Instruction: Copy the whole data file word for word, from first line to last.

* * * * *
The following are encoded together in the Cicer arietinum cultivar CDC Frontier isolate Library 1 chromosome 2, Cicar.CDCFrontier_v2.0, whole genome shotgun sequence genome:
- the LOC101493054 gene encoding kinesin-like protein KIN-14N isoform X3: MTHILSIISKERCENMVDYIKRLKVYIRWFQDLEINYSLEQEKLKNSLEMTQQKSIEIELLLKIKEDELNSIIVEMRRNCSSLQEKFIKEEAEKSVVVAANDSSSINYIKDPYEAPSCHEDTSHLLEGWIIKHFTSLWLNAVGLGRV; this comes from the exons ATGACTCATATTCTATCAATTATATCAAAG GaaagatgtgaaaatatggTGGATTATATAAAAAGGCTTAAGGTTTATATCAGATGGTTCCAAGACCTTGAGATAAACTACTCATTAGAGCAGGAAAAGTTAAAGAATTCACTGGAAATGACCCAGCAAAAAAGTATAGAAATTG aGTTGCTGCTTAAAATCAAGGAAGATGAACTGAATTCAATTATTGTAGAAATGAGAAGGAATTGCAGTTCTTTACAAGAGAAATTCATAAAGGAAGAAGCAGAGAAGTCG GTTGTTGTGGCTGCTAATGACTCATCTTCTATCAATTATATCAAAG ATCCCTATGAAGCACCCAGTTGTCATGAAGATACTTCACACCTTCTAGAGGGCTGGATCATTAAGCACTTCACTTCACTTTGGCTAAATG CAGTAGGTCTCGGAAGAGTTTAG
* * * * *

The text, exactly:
The following are encoded together in the Cicer arietinum cultivar CDC Frontier isolate Library 1 chromosome 2, Cicar.CDCFrontier_v2.0, whole genome shotgun sequence genome:
- the LOC101493054 gene encoding kinesin-like protein KIN-14N isoform X3: MTHILSIISKERCENMVDYIKRLKVYIRWFQDLEINYSLEQEKLKNSLEMTQQKSIEIELLLKIKEDELNSIIVEMRRNCSSLQEKFIKEEAEKSVVVAANDSSSINYIKDPYEAPSCHEDTSHLLEGWIIKHFTSLWLNAVGLGRV; this comes from the exons ATGACTCATATTCTATCAATTATATCAAAG GaaagatgtgaaaatatggTGGATTATATAAAAAGGCTTAAGGTTTATATCAGATGGTTCCAAGACCTTGAGATAAACTACTCATTAGAGCAGGAAAAGTTAAAGAATTCACTGGAAATGACCCAGCAAAAAAGTATAGAAATTG aGTTGCTGCTTAAAATCAAGGAAGATGAACTGAATTCAATTATTGTAGAAATGAGAAGGAATTGCAGTTCTTTACAAGAGAAATTCATAAAGGAAGAAGCAGAGAAGTCG GTTGTTGTGGCTGCTAATGACTCATCTTCTATCAATTATATCAAAG ATCCCTATGAAGCACCCAGTTGTCATGAAGATACTTCACACCTTCTAGAGGGCTGGATCATTAAGCACTTCACTTCACTTTGGCTAAATG CAGTAGGTCTCGGAAGAGTTTAG